The Promise of Spring

As I was walking with Sam this morning, I saw the first sign of spring — tiny yellow crocus heads and green spike arms pushing their way out of the ground, stretching towards the sky, unfolding, beginning to bloom.

I felt so relieved I almost cried. Not for the reasons you might think. The actual winter, the weather, hasn’t bothered me so much — except for those few weeks where each night it dipped below zero. Rather it’s the winter in my heart that has lasted too long, lingering past my capacity to endure it, too sad and too dark, heavier than I can hold.

Just before I saw the flowers, I’d been thinking about how confusing it is to be human. Specifically I was contemplating how at the moment we sense we are losing control, when we feel like what we are trying to hold or save is slipping away, we tighten our grip. It’s such a strong instinct, such a powerful habit. We tense up and start grasping before we even realize we are doing it. We hold on, cling, attempt to cement contact and exert control. We see force and resistance as allies in our effort.

Compassion and wisdom suggest a different approach. When we feel we are losing control or things aren’t going the way we want, what we should actually do is release our grip — soften, relax, let go, surrender.

For me, for example, if I’m too busy, have too much to do and am feeling overwhelmed, I go straight to speed, as if by going faster I will somehow catch up. I think if I move more quickly, I’ll be able to keep up. This isn’t what happens though. Getting busier doesn’t allow me to manage the situation of too much, because too much is too much.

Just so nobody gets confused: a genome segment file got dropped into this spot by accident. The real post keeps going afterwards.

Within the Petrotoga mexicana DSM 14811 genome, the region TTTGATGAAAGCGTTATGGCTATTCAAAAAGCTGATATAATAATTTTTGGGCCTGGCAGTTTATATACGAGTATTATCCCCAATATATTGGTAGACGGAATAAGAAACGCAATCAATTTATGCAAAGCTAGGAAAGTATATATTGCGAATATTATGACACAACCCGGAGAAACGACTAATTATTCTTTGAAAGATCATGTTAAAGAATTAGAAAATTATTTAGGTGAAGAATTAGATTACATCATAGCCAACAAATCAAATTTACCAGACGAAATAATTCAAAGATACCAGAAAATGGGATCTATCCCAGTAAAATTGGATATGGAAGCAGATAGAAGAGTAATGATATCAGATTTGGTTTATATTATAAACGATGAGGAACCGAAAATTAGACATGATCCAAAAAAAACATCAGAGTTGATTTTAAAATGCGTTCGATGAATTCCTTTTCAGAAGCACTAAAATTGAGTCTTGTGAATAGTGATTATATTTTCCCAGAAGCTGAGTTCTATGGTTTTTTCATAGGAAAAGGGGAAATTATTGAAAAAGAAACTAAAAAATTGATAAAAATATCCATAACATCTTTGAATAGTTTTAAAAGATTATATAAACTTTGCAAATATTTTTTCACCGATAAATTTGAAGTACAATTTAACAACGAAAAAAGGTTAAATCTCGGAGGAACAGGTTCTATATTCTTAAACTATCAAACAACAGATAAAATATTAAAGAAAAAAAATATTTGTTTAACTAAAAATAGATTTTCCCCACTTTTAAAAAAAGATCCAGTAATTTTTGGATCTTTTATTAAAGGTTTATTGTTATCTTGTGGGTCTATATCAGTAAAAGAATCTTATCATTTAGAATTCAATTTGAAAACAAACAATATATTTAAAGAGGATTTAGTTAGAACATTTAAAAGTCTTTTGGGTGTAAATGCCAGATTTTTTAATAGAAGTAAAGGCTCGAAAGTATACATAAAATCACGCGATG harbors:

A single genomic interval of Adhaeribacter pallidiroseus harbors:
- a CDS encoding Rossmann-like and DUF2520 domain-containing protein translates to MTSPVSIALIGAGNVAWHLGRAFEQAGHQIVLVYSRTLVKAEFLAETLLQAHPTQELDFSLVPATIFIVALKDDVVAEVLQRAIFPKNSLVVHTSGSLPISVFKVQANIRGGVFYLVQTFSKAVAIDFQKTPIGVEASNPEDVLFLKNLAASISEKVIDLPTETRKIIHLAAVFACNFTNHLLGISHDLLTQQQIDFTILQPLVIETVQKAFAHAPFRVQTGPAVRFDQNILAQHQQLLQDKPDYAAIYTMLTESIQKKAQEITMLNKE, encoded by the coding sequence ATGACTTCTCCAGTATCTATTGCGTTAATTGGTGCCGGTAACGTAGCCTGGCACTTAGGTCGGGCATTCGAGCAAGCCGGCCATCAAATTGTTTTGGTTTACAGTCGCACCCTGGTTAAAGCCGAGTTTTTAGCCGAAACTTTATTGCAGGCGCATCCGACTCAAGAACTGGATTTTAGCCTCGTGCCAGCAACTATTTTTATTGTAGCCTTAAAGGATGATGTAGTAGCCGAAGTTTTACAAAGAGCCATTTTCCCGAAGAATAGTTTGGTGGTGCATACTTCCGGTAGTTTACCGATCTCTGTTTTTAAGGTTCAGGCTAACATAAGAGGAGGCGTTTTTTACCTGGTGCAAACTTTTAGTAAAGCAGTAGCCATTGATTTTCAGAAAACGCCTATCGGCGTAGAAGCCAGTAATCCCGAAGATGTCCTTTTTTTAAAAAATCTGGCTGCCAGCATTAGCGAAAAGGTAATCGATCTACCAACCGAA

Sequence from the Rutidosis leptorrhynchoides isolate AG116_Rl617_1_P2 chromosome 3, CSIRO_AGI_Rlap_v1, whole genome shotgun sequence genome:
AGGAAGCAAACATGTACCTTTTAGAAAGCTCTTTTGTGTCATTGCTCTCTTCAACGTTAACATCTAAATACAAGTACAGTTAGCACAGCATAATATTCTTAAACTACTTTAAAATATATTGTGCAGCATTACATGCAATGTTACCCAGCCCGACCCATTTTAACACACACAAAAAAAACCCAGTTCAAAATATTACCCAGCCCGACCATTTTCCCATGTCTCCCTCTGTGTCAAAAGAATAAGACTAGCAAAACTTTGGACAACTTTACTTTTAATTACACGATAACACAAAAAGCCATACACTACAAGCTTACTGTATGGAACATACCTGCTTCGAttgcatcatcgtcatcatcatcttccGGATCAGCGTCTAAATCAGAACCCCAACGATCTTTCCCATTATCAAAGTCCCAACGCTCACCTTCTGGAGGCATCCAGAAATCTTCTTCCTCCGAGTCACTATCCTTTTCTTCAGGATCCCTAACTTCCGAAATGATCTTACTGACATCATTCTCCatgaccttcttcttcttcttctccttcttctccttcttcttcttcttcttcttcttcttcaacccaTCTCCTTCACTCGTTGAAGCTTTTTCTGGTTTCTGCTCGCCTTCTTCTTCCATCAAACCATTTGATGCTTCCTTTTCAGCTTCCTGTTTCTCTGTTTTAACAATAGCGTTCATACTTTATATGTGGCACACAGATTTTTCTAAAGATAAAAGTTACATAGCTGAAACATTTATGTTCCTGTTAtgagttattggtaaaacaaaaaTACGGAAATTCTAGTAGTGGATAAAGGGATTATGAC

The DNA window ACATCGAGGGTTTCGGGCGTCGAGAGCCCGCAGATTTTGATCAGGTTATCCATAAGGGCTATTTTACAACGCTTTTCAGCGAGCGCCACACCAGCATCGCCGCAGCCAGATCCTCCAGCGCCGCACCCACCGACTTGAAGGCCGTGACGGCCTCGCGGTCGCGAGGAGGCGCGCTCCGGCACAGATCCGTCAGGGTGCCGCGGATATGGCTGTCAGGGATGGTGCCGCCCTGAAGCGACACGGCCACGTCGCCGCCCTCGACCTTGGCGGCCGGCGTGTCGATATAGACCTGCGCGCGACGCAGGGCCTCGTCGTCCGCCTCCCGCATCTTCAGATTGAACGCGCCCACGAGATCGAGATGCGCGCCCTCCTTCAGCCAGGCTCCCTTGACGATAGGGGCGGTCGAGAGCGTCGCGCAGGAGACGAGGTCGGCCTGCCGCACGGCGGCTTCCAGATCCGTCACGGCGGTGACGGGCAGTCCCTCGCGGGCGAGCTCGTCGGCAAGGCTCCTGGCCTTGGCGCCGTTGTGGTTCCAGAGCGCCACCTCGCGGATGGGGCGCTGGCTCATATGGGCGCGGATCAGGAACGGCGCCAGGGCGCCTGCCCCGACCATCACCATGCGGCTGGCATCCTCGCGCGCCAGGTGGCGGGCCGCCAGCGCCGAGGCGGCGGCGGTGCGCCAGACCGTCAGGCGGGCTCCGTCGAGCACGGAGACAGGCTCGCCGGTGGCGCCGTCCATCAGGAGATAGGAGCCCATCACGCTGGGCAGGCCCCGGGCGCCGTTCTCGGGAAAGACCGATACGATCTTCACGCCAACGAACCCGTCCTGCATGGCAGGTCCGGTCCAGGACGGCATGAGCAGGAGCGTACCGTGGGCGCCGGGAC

Slowing down, softening, letting go of my expectations is the antidote. The fix for too busy is to be less busy. The way to restore overwhelm is to rest. The solution to trying too hard is to give up.

Ringo "helping" in the garden

Ringo “helping” in the garden (he’s been ripping the stems off my irises, and he laughs at my attempts to stop him). Apparently his dad, Spec, was also a master gardener.

I’m beating myself up right now because Ringo has a cold. I was pushing myself too hard, feeling overwhelmed by everything I was “supposed” to be doing to socialize and train him. We were going to puppy classes twice a week and taking field trips. Somewhere in all that rushing around, he picked up the sniffles. Now he’s on lockdown, can’t go anywhere, and we had to postpone his final set of shots for a week, which means an even longer wait before we can walk him, start him in a basic training class or take him to daycare. He doesn’t get what the fuss is all about since he’s feeling fine other than the occasional sneeze and the cutest intermittent snoring when he sleeps, but I’m feeling guilty and trapped.

“What stands in the way becomes the way.” ~Marcus Aurelius

No matter what I do, spring will come. “This too shall pass.” Ringo will get better and eventually do all the things that got interrupted. He’ll grow up and be such a good dog. There will be days and days that turn into years in which he won’t need me to watch him every second to keep him from inadvertently killing himself. The best thing I can do right now is to soften, relax, ease up, let go, loosen my grip, surrender.

I’m trying.

7 thoughts on “The Promise of Spring

  1. Linda @ Notes from the arena

    oh Jill, I love this. I too was so so relieved at the first signs of spring. The beautiful lilac flowers (I’m no gardener so don’t know the name) with orange centres and it made me do a double take on my bike, I felt so lucky to see them on my cycle ride, as I had specifically gone to take photos. It felt so comforting to see the blooms popping out, after this long and dreary winter with nothing buy grey and more grey. It has been reflected in my mood and outlook too. I feel so much lighter now I can see colour outside again.

    I hope you experience an internal seasonal change soon too.

    Reply
      1. Linda

        Jill, thank you! I have so little knowledge of all the plants we get! yep, was completely surprised, didn’t expect to see them so soon. Saw lots of tiny daffodils today,and they made me smile! 🙂

  2. Mary Montanye

    This is an exquisite post, Jill. So beautifully written, so important, so true, so needed by me right at this moment. Thank you!

    Reply

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